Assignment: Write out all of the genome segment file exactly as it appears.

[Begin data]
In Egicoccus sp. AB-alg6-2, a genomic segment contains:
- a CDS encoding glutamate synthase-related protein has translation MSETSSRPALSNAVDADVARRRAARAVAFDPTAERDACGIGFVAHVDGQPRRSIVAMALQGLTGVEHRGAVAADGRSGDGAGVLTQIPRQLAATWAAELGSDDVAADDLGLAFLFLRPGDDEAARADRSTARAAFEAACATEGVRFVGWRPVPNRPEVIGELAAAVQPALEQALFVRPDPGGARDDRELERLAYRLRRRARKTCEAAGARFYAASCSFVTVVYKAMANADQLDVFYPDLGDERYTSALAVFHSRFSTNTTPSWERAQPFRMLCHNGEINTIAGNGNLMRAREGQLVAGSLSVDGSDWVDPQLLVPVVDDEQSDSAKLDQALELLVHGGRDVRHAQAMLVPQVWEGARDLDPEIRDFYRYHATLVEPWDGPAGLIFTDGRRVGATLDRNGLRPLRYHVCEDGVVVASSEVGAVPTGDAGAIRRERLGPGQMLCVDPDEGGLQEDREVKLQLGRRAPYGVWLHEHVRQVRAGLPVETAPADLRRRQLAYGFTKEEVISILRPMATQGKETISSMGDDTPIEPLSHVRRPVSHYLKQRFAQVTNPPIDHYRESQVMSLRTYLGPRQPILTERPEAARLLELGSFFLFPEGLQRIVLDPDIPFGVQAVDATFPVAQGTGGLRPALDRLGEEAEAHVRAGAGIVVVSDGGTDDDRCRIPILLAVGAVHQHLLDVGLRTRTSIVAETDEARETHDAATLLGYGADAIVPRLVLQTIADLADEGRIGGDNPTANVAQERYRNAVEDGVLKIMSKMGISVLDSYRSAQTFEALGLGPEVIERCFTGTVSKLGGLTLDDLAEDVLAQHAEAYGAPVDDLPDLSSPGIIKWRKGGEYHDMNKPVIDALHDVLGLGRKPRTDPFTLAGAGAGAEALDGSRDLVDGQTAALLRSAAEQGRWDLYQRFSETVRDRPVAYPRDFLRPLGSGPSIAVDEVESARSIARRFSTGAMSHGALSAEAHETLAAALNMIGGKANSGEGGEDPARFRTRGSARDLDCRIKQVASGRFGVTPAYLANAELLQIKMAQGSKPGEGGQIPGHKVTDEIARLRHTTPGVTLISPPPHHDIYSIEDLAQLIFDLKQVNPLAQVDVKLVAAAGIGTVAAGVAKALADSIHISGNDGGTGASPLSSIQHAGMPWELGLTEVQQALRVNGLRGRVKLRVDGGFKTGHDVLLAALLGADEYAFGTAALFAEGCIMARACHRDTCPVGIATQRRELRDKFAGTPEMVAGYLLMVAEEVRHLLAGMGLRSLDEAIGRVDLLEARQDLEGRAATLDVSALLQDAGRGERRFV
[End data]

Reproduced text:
In Egicoccus sp. AB-alg6-2, a genomic segment contains:
- a CDS encoding glutamate synthase-related protein has translation MSETSSRPALSNAVDADVARRRAARAVAFDPTAERDACGIGFVAHVDGQPRRSIVAMALQGLTGVEHRGAVAADGRSGDGAGVLTQIPRQLAATWAAELGSDDVAADDLGLAFLFLRPGDDEAARADRSTARAAFEAACATEGVRFVGWRPVPNRPEVIGELAAAVQPALEQALFVRPDPGGARDDRELERLAYRLRRRARKTCEAAGARFYAASCSFVTVVYKAMANADQLDVFYPDLGDERYTSALAVFHSRFSTNTTPSWERAQPFRMLCHNGEINTIAGNGNLMRAREGQLVAGSLSVDGSDWVDPQLLVPVVDDEQSDSAKLDQALELLVHGGRDVRHAQAMLVPQVWEGARDLDPEIRDFYRYHATLVEPWDGPAGLIFTDGRRVGATLDRNGLRPLRYHVCEDGVVVASSEVGAVPTGDAGAIRRERLGPGQMLCVDPDEGGLQEDREVKLQLGRRAPYGVWLHEHVRQVRAGLPVETAPADLRRRQLAYGFTKEEVISILRPMATQGKETISSMGDDTPIEPLSHVRRPVSHYLKQRFAQVTNPPIDHYRESQVMSLRTYLGPRQPILTERPEAARLLELGSFFLFPEGLQRIVLDPDIPFGVQAVDATFPVAQGTGGLRPALDRLGEEAEAHVRAGAGIVVVSDGGTDDDRCRIPILLAVGAVHQHLLDVGLRTRTSIVAETDEARETHDAATLLGYGADAIVPRLVLQTIADLADEGRIGGDNPTANVAQERYRNAVEDGVLKIMSKMGISVLDSYRSAQTFEALGLGPEVIERCFTGTVSKLGGLTLDDLAEDVLAQHAEAYGAPVDDLPDLSSPGIIKWRKGGEYHDMNKPVIDALHDVLGLGRKPRTDPFTLAGAGAGAEALDGSRDLVDGQTAALLRSAAEQGRWDLYQRFSETVRDRPVAYPRDFLRPLGSGPSIAVDEVESARSIARRFSTGAMSHGALSAEAHETLAAALNMIGGKANSGEGGEDPARFRTRGSARDLDCRIKQVASGRFGVTPAYLANAELLQIKMAQGSKPGEGGQIPGHKVTDEIARLRHTTPGVTLISPPPHHDIYSIEDLAQLIFDLKQVNPLAQVDVKLVAAAGIGTVAAGVAKALADSIHISGNDGGTGASPLSSIQHAGMPWELGLTEVQQALRVNGLRGRVKLRVDGGFKTGHDVLLAALLGADEYAFGTAALFAEGCIMARACHRDTCPVGIATQRRELRDKFAGTPEMVAGYLLMVAEEVRHLLAGMGLRSLDEAIGRVDLLEARQDLEGRAATLDVSALLQDAGRGERRFV